The Skrooge Team announces the release 1.10.0 version of its popular Personal Finances Manager based on KDE Frameworks.
Because Ubuntu 15.04 is in its first days of development, it’s hard to predict which kernel will be used on the final version of Ubuntu Vivid, scheduled for release in April 2014. Recently, the developers have integrated kernel 3.18 RC2, the newest, unstable kernel patch available for now.
We are pleased to announce the official release of OpenBSD 5.6. This is our 36th release on CD-ROM (and 37th via FTP/HTTP). We remain proud of OpenBSD's record of more than ten years with only two remote holes in the default install.
Since jumping to an testing install of Plasma 5 in my upgraded Kubuntu, I've been filing bugs as I find things not working. It took me a few days to notice that redshift no longer worked, because I didn't always use it. But when I had my eyes dilated for my annual eye exam, I needed it! And it crashed.
I love filing bugs using ubuntu-bug from the commandline. I would love to see KDE build this capability as well, because the little application gathers useful information automatically, and uploads it to the bug tracker. Man ubuntu-bug says it reports problems to your distribution's bug tracking system, using Apport to collect a lot of local information about your system to help the developers to fix the problem and avoid unnecessary question/answer turnarounds. Dr. Konqui does this sometimes, but a little cli app would be nice as well.
It’s probably not a good idea to try and upgrade to Fedora 21 with fedup right now.
Currently Fedora 21 has a build of systemd that includes a new feature that was added upstream after the release of 216, which is intended to time out system startup if it’s not complete after 15 minutes – the idea being to avoid things like your laptop melting / starting a fire in your bag if it gets accidentally powered on, stuff like that.
Unfortunately, turns out that having a timeout that hard powers down the system if boot hasn’t completed after 15 minutes doesn’t work very well with fedup, because while fedup’s actual ‘install the updated packages’ step is running, systemd considers that boot has not ‘completed’. So if you try and fedup to Fedora 21 using a fedup environment that has the affected systemd build (like the one in the Beta tree, and also in the current 21 ‘stable’ tree), and your ‘install updated packages’ boot takes more than 15 minutes, it’ll just suddenly cut off and shut down. Obviously, there’s quite a high chance that’ll leave the system in a broken state.
Red Hat's David Malcolm remains committed to landing his just-in-time (JIT) compiler support for GCC.
For the past year Malcom has been working on GCC support as an embeddable JIT compiler that boasts various capabilities and potential along the likes of LLVM. The code is in the process of being mainlined and as of this week the third revision of the GCC JIT patches were published.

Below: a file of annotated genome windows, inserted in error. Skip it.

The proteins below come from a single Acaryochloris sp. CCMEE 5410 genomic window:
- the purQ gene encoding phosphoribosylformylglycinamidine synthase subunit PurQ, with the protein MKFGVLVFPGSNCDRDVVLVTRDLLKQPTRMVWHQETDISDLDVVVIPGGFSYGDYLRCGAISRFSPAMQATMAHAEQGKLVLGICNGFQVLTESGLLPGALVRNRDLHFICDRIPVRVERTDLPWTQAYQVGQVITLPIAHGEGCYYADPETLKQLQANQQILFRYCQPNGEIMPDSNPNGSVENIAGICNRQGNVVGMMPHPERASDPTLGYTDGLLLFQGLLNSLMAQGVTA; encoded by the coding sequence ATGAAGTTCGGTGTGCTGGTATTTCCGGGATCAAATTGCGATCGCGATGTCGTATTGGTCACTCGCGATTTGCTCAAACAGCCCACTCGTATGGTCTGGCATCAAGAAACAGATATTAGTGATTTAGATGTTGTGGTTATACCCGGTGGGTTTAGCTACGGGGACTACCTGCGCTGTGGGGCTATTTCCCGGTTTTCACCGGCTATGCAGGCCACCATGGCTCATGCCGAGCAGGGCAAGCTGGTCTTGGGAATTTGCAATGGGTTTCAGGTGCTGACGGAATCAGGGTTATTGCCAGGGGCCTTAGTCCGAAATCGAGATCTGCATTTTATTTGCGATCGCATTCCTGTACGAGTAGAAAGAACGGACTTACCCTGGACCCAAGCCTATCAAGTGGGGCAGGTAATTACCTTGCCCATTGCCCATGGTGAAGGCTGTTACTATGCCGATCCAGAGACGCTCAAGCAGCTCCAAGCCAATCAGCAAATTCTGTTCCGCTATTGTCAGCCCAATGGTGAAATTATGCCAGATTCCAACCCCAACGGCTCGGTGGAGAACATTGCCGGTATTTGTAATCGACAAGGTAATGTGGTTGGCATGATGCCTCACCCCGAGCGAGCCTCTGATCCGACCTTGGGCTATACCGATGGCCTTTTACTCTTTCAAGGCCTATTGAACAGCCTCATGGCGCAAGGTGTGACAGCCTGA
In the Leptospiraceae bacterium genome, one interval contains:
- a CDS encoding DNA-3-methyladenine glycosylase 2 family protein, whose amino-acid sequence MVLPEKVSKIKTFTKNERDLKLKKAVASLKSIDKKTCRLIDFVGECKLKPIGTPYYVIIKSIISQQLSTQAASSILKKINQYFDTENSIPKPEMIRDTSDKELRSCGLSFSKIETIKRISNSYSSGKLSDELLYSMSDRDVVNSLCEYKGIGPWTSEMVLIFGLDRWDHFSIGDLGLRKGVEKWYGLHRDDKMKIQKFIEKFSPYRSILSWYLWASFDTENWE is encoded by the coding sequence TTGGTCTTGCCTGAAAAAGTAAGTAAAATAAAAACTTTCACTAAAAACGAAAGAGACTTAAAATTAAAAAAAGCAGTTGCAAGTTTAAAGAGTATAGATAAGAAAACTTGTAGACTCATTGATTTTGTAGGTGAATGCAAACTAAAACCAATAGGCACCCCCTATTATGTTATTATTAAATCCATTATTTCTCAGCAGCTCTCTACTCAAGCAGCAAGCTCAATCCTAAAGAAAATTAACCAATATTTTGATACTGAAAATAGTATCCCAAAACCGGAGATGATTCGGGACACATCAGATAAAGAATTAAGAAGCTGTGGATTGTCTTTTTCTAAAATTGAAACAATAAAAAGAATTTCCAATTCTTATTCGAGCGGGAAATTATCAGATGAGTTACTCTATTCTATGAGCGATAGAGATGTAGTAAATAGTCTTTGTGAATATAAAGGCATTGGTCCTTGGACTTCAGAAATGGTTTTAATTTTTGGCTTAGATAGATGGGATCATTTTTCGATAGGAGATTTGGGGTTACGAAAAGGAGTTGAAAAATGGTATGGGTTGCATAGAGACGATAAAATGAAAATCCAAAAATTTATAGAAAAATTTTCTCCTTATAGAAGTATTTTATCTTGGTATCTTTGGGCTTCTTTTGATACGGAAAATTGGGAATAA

GCC JIT v3 incorporates various feedback from other GCC developers up to this point in getting the code in a state that's good for mainline. The updated code can be found via gcc-patches.
Hopefully GCC JIT will receive permission to be mainlined in time for GCC 5, which is already shaping up to be a very feature rich release with a ton of new functionality. GCC 5 will be released in 2015.
To be specific; back in the 90s when I was even less informed that I am today, there were at least three utilities that would give you a visual representation of disk space utilization.
The ones that come to mind are Norton SpeedDisk, Win98/(95 too?) defragmentation utility and Win 95/98/ME Scandisk utility which was sort of like chkdsk.
I want something that visually maps the physical disk utilization or something that provides a kludgy display of used "blocks" or "clusters". I don't have a practical reason for this; I'm already using K4dirstat for to visual storage utilization at a higher level.submitted by djronnieg
- Microsoft Still Engages in Criminal Activities Against Linux, Openwashing Efforts Continue Nonetheless
- Microsoft Openwashing and Hatred of GNU/Linux
- SCOTUS Decision Affects Not Only Patent Trolls
- The EPO Is More Corrupt Under Battistelli Than Under Alison Brimelow: Part VIII
- How to Complain About the EPO to National Delegations in Europe: Part IX
- Links 31/10/2014: Rubin Leaves Google, Neelie Kroes Ends EU Career
IT WORKED thanks everyone!!
Hello, total noob here trying to install Ubuntu 14.04 to a machine previously running winVista.
I burned the iso to a disc, booted from the disc, and went through the install screens no problem. I chose the option to clear all HDD data and install Ubuntu fresh. It all worked fine until now -- i got an error message along the lines of "could not write data" and the installer crashed. I tried to reboot, but it hangs every time at the UBUNTU screen with the loading dots.
Ctrl-alt-f1 yields a screen full of these error messagesSquasfs error:unable to read page, block 27190413 Squasfs error:unable to read fragment cache entry  Squasfs error: squashfs_read_data failed to read block 0x249f3cfa End_request: i/o error, dev sr0, sector 1202360
I have no idea what is going on. Also, how do you run commands from the ctrl-alt-f1 screen? I saw somewhere that running "parted" might fix it.
Any help would be vastly appreciated. Also, I can't boot into windows either, i get a full black screen with a white cursor if I try.
Edit: HOLYSHIT i just tried it from another disc and it got to the "try unix" desktop, im scared to install. Here goes!submitted by Lafoog
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